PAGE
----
Any of you that have worked in a lab (or clinical setting) will commiserate: software feels like it is light years behind what we use on a daily basis coming out from the tech world. Why do we continually have to deal with poor UI/UX? Last year, Vega asked the Twitterverse why biotech UI/UX lags behind those in big tech; she breaks down responses from industry leaders.
Biotech companies tend to prioritize function over form; this culture likely stems from its roots in academic research.
Even software-oriented domains of biotech (such as bioinformatics) haven’t prioritized aesthetics; students undergo their training and become used to cumbersome software. Thus, the bar for aesthetics is truly on the floor.
The cost of creating, disseminating, and garnering adoption of new software is too great. Again, if it doesn’t offer a significant advantage in daily lab workflows, people will rarely bother. Additionally, migrating from one software to another comes with its own challenges: regulatory compliance, ensuring the robust migration of precious data, and more.
Biotech companies have difficulty drawing, training, and retaining UI/UX talent. With significant competition from big tech companies (which are often better capitalized and can pay better, and also have a significant internal focus on aesthetics/usability), it remains difficult to draw talent that will continue to push forward UI/UX.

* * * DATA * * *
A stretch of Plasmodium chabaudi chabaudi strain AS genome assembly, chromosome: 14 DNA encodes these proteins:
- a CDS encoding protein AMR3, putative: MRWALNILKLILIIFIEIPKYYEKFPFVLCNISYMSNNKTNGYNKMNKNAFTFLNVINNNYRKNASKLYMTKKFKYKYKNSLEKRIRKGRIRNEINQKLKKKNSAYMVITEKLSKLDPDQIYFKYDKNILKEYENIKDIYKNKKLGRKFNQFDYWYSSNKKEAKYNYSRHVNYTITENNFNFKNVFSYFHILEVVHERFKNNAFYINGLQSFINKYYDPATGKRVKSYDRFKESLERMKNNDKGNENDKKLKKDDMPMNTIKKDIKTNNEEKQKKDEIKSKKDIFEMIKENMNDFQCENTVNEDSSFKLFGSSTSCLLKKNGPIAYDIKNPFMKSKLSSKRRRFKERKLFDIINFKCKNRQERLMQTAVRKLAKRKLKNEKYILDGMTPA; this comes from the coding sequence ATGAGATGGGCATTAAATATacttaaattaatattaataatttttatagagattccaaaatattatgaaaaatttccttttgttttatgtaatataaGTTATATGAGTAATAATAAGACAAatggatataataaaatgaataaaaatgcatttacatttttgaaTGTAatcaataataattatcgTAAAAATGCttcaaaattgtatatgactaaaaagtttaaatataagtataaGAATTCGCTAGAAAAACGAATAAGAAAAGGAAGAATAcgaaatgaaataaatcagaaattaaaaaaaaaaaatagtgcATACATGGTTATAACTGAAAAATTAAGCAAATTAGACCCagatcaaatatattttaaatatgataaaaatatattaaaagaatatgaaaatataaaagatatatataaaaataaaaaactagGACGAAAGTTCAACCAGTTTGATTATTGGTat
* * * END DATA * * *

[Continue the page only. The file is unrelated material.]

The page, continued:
Techbio is realizing the dream of big data [Amulya Garimella, May 2023]
In this essay, Amulya draws parallels between the field of data science in tech and biotech. She argues that bio companies can “finally fulfill the promise of Big Data: finding hidden patterns in the vast, complex mess” and a lot of this is because in amphibious tech x bio companies, biologists and computationalists are side by side innovating together. An assay is created, the results are analyzed, and the data is fed back into the system. There is less waiting around and losing unstructured data. While we acknowledge that this generalization is grossly oversimplified, it represents a key culture shift from biotech of the past to the types of companies we are currently seeing push major innovation—biologists and computationalists must work together in tandem. It’s not one or the other, it’s not before or after, it’s together.
Benchtop DNA printers are coming soon—and biosecurity experts are worried [Service, Science, May 2023]
Advances in DNA synthesis technology are enabling biologists to conveniently print all the DNA they need using benchtop machines, mitigating the need to obtain DNA sequences online from the ~100 companies that provide DNA printing and shipping services. However, this development poses new risks as it bypasses the existing screening processes employed by synthetic biology companies to detect potential bioterrorists.
A recent report released by the Nuclear Threat Initiative (NTI), a Washington, D.C.-based think tank, emphasizes the need for stronger safeguards in order to prevent misuse of this technology by malicious actors or accidental catastrophic incidents. The report recommends that governments, industry, and the scientific community revamp screening procedures and implement stricter regulations. While the technology offers benefits for genetic research, concerns arise due to the potential misuse and the ease of splicing large pathogen genomes. The report suggests customer vetting, pre-synthesis screening software, updated guidelines, and mandatory requirements as potential solutions. The urgency to address these concerns is emphasized, with experts highlighting the need for swift action to ensure safety and security in the face of advancing benchtop synthesis technology.